Scientists ultimately discovered a weapon to end antibiotic resistance of bacteria - chaprama | Insights from the world of Technology and Lifestyle


Saturday, January 21, 2017

Scientists ultimately discovered a weapon to end antibiotic resistance of bacteria

Scientists have developed a new molecule that reverses antibiotic resistance in multiple strains of bacteria thereby making it the most promising advance in the fight against superbugs.

Scientists ultimately discovered a weapon to end antibiotic resistance of bacteria

What are superbugs?

Superbugs are resistant to drugs and human killing microbes.They show resistance to multiple antibiotics including the ones which are recommended in the final stages of person(last-line drugs).

Recently a US woman was killed by a superbug that was resistant to multiple antibiotics. Although intense research has been going on to find a probable solution so far no positive results have been reported. According to a report in 2014 Superbugs will kill 300 million people by 2050.

Many bacterial infections like E.coli, gonorrhoea and pseudomonas has easily been eliminated in the past using antibiotics.But the bacteria are evolving rapidly and developed resistance to the antibiotics.So this forced the scientists to come up with various strategies to stay ahead of bacteria.They developed many new drugs but of no avail.So another option was to induce some changes in the existing antibiotics.However, superbugs are found to mutate and also showed resistance to the modified drugs.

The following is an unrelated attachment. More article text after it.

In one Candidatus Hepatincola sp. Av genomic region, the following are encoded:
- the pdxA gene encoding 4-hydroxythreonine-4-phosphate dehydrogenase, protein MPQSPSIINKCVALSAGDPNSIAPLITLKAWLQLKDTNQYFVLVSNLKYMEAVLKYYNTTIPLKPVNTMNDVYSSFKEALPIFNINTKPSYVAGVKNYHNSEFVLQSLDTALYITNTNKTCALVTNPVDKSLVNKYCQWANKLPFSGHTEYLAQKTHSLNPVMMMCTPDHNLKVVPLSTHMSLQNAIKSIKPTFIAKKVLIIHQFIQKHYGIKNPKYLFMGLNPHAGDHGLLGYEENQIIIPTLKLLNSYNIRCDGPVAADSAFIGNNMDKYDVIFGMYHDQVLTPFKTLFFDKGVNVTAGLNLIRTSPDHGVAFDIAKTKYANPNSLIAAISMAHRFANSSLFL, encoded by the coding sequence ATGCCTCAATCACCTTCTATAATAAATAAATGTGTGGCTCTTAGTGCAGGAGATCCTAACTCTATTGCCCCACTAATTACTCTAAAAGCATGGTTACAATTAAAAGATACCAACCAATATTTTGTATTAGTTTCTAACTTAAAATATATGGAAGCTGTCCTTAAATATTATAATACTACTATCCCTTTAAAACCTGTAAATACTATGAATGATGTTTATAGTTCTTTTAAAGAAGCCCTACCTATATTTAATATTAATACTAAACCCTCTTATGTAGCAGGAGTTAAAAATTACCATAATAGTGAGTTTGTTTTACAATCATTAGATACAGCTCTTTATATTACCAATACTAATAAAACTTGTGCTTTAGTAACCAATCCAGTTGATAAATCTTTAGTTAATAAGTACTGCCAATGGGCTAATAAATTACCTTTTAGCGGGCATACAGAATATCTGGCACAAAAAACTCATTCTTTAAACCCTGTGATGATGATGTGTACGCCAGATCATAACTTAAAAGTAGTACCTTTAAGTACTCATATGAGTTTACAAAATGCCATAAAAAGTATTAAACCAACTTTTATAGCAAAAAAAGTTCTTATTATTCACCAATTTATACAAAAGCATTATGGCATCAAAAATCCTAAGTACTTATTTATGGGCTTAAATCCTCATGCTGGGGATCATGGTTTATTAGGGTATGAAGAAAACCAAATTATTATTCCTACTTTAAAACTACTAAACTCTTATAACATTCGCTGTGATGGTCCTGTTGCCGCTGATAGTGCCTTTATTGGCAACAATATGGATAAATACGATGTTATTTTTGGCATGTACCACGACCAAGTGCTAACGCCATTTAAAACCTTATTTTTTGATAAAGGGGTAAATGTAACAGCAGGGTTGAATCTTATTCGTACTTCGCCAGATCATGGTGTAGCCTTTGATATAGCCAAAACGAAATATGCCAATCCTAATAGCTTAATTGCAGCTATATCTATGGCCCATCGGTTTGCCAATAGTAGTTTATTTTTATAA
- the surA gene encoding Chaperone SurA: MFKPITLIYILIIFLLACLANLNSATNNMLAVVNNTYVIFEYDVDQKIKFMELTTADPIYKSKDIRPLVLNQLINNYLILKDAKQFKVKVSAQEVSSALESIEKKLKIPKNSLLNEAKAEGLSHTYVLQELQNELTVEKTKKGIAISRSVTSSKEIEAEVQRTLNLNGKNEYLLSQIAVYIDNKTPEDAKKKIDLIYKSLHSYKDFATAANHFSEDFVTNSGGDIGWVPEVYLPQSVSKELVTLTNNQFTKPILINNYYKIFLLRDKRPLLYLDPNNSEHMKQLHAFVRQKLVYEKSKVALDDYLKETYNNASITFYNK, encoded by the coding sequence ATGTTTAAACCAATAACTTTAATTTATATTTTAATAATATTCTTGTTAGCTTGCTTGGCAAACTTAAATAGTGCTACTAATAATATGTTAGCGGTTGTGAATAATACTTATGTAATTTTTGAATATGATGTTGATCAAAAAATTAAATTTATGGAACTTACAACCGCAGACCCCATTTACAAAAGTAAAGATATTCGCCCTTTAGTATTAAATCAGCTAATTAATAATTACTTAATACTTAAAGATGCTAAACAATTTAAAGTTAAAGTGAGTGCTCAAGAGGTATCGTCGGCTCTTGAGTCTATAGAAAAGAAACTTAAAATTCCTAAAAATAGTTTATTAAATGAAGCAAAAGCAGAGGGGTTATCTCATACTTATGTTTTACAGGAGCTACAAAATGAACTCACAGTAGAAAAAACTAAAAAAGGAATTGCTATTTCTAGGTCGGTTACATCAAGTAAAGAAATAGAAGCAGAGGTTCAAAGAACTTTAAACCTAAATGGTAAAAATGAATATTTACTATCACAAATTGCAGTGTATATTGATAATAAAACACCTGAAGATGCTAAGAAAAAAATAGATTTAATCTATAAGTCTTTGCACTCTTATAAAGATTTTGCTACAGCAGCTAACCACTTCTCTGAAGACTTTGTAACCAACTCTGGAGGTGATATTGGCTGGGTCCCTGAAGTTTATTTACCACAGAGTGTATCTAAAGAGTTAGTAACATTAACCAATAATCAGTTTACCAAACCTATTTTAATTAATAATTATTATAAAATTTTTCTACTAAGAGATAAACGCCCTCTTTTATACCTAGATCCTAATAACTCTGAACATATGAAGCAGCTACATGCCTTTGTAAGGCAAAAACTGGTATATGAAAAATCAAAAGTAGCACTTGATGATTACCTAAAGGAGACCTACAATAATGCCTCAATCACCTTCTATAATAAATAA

Bacteria spread resistance through a gene called NDM1.The NDM1 produces an enzyme New Delhi Metallo beta lactamase that makes the bacteria resistant to a class of penicillins called carbapenems which are considered last resort drugs. So this forced the doctors to focus on old antibiotic Costallin as the last drug resort, even though it is toxic to kidneys.

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Research Methodology

Bruce Geller from Oregon state university and his colleagues have developed a molecule that attacks NDM1 and reverses antibiotic resistance in many strains of bacteria. The new molecule is a type of PPMO that stands for peptide-conjugated phosphorodiamidate morpholino oligomer. Although earlier researchers have used PPMO molecules, they targeted only a specific genus of bacteria. But this new molecule targets the mechanism of antibiotic resistance that is common to the number of bacteria rather than genus,

So one PPMO molecule can effectively act against a variety of bacteria in contrast to the earlier PPMO molecules that are genus specific. The team tested the new molecule in Petri dish with three genera of bacteria that expressed NDM1 and resistant to carbapenems. They used the new molecule along with the type of carbapenem called meropenem and it successfully restored the antibiotic ability to kill the bacteria.The researchers have used the same combination in mice infected with antibiotic resistant E.coli and found that it reduced the infection and also improved the survival rates of mice.The researchers say that it could be ready for clinical trials in three years.


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